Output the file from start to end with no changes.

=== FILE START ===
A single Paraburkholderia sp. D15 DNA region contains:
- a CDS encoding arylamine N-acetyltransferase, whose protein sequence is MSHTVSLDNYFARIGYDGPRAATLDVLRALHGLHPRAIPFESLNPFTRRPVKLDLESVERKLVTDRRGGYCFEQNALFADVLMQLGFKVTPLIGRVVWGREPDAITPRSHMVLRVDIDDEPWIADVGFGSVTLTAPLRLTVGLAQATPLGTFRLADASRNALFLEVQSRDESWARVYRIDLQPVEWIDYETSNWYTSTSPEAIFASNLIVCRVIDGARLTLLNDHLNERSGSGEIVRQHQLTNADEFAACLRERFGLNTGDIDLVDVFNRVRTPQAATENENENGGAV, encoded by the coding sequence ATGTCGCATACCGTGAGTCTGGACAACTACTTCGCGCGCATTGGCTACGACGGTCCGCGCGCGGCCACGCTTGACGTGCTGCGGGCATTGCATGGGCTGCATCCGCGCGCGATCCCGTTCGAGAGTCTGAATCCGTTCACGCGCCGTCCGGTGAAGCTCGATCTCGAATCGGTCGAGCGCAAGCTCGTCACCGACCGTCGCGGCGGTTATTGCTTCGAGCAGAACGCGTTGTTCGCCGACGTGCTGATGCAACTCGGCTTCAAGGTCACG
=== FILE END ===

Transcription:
A single Paraburkholderia sp. D15 DNA region contains:
- a CDS encoding arylamine N-acetyltransferase, whose protein sequence is MSHTVSLDNYFARIGYDGPRAATLDVLRALHGLHPRAIPFESLNPFTRRPVKLDLESVERKLVTDRRGGYCFEQNALFADVLMQLGFKVTPLIGRVVWGREPDAITPRSHMVLRVDIDDEPWIADVGFGSVTLTAPLRLTVGLAQATPLGTFRLADASRNALFLEVQSRDESWARVYRIDLQPVEWIDYETSNWYTSTSPEAIFASNLIVCRVIDGARLTLLNDHLNERSGSGEIVRQHQLTNADEFAACLRERFGLNTGDIDLVDVFNRVRTPQAATENENENGGAV, encoded by the coding sequence ATGTCGCATACCGTGAGTCTGGACAACTACTTCGCGCGCATTGGCTACGACGGTCCGCGCGCGGCCACGCTTGACGTGCTGCGGGCATTGCATGGGCTGCATCCGCGCGCGATCCCGTTCGAGAGTCTGAATCCGTTCACGCGCCGTCCGGTGAAGCTCGATCTCGAATCGGTCGAGCGCAAGCTCGTCACCGACCGTCGCGGCGGTTATTGCTTCGAGCAGAACGCGTTGTTCGCCGACGTGCTGATGCAACTCGGCTTCAAGGTCACG